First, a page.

Allison Kurian, MD, and her colleagues at the Stanford University School of Medicine were perplexed. Computer models designed to identify women who might have dangerous genetic mutations that increase their risk of breast and ovarian cancer worked well for white women. But they seemed to be less reliable for another ethnic group.
In the study, Allison Kurian, MD, used computer models designed to identify women who might have dangerous genetic mutations that increase their risk of breast and ovarian cancer
However, they were taken by surprise when they found that in a head-to-head comparison between whites and Asians, two of the most commonly used computer models failed in predicting the presence of mutations in almost half of the Asian women studied.
"We've been repeatedly surprised when Asian women who the models predicted would probably not have the mutations do in fact have them," said Kurian.
She added: "Doctors and patients should have a higher level of suspicion when using these prediction models in Asian women, because they under-predicted the true number of clinically important mutations. We may have to consider more subtle patterns of family cancer history when considering genetic testing in this ethnic group."
While it is believed that mutations in two genes - BRCA1 and BRCA2 are linked to the development of breast or ovarian cancer in carriers, it was found that, not every woman with a family history of cancer or who develops these cancers has these mutations.
Kurian and her colleagues used two of the most widely used computer models, named BRCAPRO and Myriad II, to predict the presence of the mutations in 200 white women and 200 Asian-American women at cancer genetics clinics in four locations: Stanford, the University of California-San Francisco, Queen's Medical Center in Honolulu and the British Columbia Cancer Center in Vancouver.
They sequenced the BRCA1 and BRCA2 genes of all of the study subjects and compared them to the models' predictions.
It was found that the models were highly accurate in predicting the presence of mutations in white women; one program identified 24 of the 25 women with BRCA1 or BRCA2 mutations and the other identified all 25.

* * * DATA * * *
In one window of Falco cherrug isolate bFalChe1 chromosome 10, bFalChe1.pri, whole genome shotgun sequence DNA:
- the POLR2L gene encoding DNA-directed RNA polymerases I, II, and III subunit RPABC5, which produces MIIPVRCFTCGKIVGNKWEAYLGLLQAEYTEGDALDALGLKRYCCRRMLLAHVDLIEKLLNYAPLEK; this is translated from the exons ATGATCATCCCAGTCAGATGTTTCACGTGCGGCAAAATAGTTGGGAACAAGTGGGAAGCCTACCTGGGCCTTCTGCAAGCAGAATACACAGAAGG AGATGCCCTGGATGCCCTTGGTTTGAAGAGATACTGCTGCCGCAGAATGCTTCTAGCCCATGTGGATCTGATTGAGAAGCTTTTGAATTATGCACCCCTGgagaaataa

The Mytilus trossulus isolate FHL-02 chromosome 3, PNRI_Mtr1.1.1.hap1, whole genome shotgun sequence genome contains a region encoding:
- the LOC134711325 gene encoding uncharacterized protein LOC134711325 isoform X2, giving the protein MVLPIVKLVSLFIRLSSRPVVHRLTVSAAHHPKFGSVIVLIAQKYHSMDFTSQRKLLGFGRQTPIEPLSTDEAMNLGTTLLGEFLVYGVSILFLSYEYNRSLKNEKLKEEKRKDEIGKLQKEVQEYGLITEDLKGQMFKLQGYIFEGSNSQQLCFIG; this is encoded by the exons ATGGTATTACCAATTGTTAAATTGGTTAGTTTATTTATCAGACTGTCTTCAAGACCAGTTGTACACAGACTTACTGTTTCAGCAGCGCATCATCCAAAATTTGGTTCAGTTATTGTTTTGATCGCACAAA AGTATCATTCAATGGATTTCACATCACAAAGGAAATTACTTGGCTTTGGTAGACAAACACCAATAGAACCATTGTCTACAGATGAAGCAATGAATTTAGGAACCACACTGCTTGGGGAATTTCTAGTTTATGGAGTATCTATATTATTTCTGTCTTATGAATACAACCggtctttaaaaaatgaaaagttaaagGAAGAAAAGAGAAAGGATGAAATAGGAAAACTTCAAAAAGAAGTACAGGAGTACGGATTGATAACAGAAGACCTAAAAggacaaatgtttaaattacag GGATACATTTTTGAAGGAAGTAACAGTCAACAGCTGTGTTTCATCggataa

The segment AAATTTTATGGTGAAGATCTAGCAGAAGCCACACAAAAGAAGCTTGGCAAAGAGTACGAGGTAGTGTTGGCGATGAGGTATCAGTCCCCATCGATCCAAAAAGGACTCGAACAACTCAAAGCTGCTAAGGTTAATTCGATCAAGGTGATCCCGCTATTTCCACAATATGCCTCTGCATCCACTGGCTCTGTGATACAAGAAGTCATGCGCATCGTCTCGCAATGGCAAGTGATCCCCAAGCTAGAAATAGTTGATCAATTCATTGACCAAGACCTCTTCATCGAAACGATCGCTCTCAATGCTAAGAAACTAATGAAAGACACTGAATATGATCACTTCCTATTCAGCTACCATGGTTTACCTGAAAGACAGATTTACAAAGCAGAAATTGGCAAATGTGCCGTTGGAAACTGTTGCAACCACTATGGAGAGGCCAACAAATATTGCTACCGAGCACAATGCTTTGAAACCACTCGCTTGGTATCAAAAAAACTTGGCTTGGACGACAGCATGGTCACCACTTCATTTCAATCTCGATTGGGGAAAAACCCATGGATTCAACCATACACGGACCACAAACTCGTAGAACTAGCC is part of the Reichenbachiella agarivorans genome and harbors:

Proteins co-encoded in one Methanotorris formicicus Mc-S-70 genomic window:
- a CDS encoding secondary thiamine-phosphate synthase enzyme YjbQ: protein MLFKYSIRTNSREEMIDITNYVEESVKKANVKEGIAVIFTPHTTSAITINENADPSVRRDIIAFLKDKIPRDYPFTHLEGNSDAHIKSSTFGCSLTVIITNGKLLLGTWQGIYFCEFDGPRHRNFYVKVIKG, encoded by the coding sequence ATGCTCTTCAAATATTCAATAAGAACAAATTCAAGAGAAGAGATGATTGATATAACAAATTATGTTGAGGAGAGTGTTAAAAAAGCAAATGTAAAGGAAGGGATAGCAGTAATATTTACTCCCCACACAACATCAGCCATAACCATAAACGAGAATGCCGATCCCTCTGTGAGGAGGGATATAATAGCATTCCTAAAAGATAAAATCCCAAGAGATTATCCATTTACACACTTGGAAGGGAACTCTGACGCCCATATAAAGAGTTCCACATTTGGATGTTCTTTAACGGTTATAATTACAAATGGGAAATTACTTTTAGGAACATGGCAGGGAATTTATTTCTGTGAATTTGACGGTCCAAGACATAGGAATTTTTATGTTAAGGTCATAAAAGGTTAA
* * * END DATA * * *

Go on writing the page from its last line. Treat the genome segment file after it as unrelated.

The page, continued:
However, both programs performed much worse in predicting the 49 Asian women in the study sample with mutations. One program predicted that only 25 of the 49 women would carry mutations, while the other recommended testing of 26 women.
"It's clear that these models are far from foolproof. These results emphasize the need for expert evaluation by a genetics professional to guide all clinical genetic testing," said Kurian, who is also a member of the Stanford Cancer Center.
The study results point out the need for further investigation into the genetic variability of different ethnic groups.
In addition to previously identified, clinically important mutations of the genes, the researchers identified more "variants of unknown significance" in the BRCA1 and BRCA2 genes of Asian women than in white women.
Many of these variants probably don't have any clinical effect. We know a lot more about the normal variability of these genes in white women. Many of these variants are probably just normal for members of a particular ethnic group, but we haven't studied enough people in ethnic minority groups to know for sure, and further research needs to be done to distinguish variants of uncertain significance from truly harmful mutations," said Kurian.
The study was published online in the Journal of Clinical Oncology.